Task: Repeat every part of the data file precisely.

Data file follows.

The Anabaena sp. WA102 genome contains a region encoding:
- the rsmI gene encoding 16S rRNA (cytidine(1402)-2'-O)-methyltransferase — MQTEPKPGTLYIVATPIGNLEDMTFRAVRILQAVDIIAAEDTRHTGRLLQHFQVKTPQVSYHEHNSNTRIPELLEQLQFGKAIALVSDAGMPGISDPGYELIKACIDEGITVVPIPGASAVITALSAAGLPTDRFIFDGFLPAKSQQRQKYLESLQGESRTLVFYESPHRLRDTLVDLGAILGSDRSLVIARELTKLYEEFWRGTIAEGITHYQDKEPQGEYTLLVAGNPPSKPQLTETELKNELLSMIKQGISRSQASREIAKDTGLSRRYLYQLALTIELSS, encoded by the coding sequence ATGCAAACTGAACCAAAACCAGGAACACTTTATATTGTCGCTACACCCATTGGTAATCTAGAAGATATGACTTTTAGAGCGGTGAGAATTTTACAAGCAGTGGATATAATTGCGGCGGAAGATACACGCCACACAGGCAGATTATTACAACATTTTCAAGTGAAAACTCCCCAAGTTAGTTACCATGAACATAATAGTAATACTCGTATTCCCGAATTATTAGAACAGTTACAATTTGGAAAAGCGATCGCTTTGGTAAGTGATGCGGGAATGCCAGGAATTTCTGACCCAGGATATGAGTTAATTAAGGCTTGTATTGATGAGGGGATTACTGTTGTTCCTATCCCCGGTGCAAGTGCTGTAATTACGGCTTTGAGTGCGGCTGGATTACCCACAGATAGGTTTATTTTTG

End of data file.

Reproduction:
The Anabaena sp. WA102 genome contains a region encoding:
- the rsmI gene encoding 16S rRNA (cytidine(1402)-2'-O)-methyltransferase — MQTEPKPGTLYIVATPIGNLEDMTFRAVRILQAVDIIAAEDTRHTGRLLQHFQVKTPQVSYHEHNSNTRIPELLEQLQFGKAIALVSDAGMPGISDPGYELIKACIDEGITVVPIPGASAVITALSAAGLPTDRFIFDGFLPAKSQQRQKYLESLQGESRTLVFYESPHRLRDTLVDLGAILGSDRSLVIARELTKLYEEFWRGTIAEGITHYQDKEPQGEYTLLVAGNPPSKPQLTETELKNELLSMIKQGISRSQASREIAKDTGLSRRYLYQLALTIELSS, encoded by the coding sequence ATGCAAACTGAACCAAAACCAGGAACACTTTATATTGTCGCTACACCCATTGGTAATCTAGAAGATATGACTTTTAGAGCGGTGAGAATTTTACAAGCAGTGGATATAATTGCGGCGGAAGATACACGCCACACAGGCAGATTATTACAACATTTTCAAGTGAAAACTCCCCAAGTTAGTTACCATGAACATAATAGTAATACTCGTATTCCCGAATTATTAGAACAGTTACAATTTGGAAAAGCGATCGCTTTGGTAAGTGATGCGGGAATGCCAGGAATTTCTGACCCAGGATATGAGTTAATTAAGGCTTGTATTGATGAGGGGATTACTGTTGTTCCTATCCCCGGTGCAAGTGCTGTAATTACGGCTTTGAGTGCGGCTGGATTACCCACAGATAGGTTTATTTTTG